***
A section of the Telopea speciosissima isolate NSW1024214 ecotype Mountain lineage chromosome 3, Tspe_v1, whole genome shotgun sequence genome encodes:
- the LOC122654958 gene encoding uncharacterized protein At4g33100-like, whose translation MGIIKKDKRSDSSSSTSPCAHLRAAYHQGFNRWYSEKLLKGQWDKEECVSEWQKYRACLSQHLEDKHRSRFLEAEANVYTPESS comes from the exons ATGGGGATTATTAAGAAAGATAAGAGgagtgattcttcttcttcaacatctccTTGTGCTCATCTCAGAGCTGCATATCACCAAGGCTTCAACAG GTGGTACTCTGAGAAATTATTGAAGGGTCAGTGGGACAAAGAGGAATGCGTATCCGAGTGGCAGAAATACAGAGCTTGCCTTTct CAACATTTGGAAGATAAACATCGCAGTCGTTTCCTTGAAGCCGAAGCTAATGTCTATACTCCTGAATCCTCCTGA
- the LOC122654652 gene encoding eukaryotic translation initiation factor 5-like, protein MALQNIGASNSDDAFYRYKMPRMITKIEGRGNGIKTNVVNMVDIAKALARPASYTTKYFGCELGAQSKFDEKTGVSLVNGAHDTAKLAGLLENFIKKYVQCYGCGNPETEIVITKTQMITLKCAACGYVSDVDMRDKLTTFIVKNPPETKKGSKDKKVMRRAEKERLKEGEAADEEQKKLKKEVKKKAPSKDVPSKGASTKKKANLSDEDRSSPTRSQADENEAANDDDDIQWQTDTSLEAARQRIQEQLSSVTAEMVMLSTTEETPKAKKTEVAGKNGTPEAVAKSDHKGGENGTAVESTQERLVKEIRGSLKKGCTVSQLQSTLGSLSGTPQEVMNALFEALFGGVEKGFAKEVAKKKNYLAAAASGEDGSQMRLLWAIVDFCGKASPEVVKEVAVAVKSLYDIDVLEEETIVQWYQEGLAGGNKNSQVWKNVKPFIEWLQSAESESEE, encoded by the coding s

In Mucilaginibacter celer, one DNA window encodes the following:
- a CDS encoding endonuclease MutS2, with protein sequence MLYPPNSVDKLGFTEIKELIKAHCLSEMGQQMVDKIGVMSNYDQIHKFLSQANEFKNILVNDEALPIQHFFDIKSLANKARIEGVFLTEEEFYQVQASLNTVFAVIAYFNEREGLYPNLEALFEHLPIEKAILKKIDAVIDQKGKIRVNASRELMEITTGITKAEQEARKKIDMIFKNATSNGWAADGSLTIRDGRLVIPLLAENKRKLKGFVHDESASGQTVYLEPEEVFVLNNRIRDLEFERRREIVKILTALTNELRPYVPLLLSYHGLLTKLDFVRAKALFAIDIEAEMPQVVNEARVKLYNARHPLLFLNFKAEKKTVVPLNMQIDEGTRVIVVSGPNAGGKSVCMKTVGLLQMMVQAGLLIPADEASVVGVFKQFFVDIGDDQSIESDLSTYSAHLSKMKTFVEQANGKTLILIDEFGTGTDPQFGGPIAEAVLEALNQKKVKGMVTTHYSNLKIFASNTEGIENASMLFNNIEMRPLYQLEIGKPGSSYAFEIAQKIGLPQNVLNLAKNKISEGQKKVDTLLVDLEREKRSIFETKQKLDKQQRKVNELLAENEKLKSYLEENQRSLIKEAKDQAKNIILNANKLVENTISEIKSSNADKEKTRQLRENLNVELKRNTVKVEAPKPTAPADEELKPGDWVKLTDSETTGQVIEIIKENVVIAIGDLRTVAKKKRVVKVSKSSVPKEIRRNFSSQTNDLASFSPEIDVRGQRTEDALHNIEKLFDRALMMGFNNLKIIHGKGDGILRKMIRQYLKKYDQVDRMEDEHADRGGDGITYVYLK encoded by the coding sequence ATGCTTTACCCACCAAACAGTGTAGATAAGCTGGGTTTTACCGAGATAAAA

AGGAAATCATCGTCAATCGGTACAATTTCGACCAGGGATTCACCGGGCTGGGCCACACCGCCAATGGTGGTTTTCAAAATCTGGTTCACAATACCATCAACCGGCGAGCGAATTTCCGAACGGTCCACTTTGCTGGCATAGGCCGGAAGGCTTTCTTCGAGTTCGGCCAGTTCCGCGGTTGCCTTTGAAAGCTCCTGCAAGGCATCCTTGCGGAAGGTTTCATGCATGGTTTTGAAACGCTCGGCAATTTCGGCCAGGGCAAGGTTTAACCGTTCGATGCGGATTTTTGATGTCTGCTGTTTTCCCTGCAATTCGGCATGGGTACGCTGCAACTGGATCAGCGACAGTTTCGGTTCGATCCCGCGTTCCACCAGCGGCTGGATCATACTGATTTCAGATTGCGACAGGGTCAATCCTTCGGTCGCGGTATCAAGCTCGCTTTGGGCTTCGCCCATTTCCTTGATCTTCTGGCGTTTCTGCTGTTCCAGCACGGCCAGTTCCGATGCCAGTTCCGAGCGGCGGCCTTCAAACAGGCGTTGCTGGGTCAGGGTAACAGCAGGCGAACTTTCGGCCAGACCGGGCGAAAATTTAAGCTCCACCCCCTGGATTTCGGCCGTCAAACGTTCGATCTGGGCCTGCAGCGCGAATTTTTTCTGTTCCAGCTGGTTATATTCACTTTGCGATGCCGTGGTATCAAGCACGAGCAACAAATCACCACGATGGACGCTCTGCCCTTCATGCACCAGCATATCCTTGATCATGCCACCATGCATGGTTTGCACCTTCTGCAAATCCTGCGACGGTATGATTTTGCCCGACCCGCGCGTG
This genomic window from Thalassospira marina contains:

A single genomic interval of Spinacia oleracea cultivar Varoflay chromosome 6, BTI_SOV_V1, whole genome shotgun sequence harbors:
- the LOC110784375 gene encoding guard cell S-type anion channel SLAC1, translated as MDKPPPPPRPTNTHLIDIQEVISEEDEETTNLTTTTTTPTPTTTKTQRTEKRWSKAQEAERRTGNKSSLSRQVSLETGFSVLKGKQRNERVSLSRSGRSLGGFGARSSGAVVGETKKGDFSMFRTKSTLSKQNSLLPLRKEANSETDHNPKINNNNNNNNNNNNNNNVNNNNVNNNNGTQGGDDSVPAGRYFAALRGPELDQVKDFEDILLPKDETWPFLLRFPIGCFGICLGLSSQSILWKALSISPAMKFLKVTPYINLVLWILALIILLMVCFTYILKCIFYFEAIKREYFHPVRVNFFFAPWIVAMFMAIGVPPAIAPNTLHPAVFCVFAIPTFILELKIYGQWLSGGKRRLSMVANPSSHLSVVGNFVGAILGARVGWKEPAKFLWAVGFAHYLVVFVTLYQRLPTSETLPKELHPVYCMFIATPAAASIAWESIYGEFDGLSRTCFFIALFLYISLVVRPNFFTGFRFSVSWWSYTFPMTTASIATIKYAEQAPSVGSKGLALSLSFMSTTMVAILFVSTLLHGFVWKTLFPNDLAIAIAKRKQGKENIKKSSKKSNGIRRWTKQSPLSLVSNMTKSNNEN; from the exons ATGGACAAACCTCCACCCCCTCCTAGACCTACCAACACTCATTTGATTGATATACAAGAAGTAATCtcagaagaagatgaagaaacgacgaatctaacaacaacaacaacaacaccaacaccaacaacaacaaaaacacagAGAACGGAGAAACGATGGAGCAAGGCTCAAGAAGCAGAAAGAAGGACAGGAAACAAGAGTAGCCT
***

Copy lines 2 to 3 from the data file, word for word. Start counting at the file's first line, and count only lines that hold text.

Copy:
- the LOC122654958 gene encoding uncharacterized protein At4g33100-like, whose translation MGIIKKDKRSDSSSSTSPCAHLRAAYHQGFNRWYSEKLLKGQWDKEECVSEWQKYRACLSQHLEDKHRSRFLEAEANVYTPESS comes from the exons ATGGGGATTATTAAGAAAGATAAGAGgagtgattcttcttcttcaacatctccTTGTGCTCATCTCAGAGCTGCATATCACCAAGGCTTCAACAG GTGGTACTCTGAGAAATTATTGAAGGGTCAGTGGGACAAAGAGGAATGCGTATCCGAGTGGCAGAAATACAGAGCTTGCCTTTct CAACATTTGGAAGATAAACATCGCAGTCGTTTCCTTGAAGCCGAAGCTAATGTCTATACTCCTGAATCCTCCTGA
- the LOC122654652 gene encoding eukaryotic translation initiation factor 5-like, protein MALQNIGASNSDDAFYRYKMPRMITKIEGRGNGIKTNVVNMVDIAKALARPASYTTKYFGCELGAQSKFDEKTGVSLVNGAHDTAKLAGLLENFIKKYVQCYGCGNPETEIVITKTQMITLKCAACGYVSDVDMRDKLTTFIVKNPPETKKGSKDKKVMRRAEKERLKEGEAADEEQKKLKKEVKKKAPSKDVPSKGASTKKKANLSDEDRSSPTRSQADENEAANDDDDIQWQTDTSLEAARQRIQEQLSSVTAEMVMLSTTEETPKAKKTEVAGKNGTPEAVAKSDHKGGENGTAVESTQERLVKEIRGSLKKGCTVSQLQSTLGSLSGTPQEVMNALFEALFGGVEKGFAKEVAKKKNYLAAAASGEDGSQMRLLWAIVDFCGKASPEVVKEVAVAVKSLYDIDVLEEETIVQWYQEGLAGGNKNSQVWKNVKPFIEWLQSAESESEE, encoded by the coding s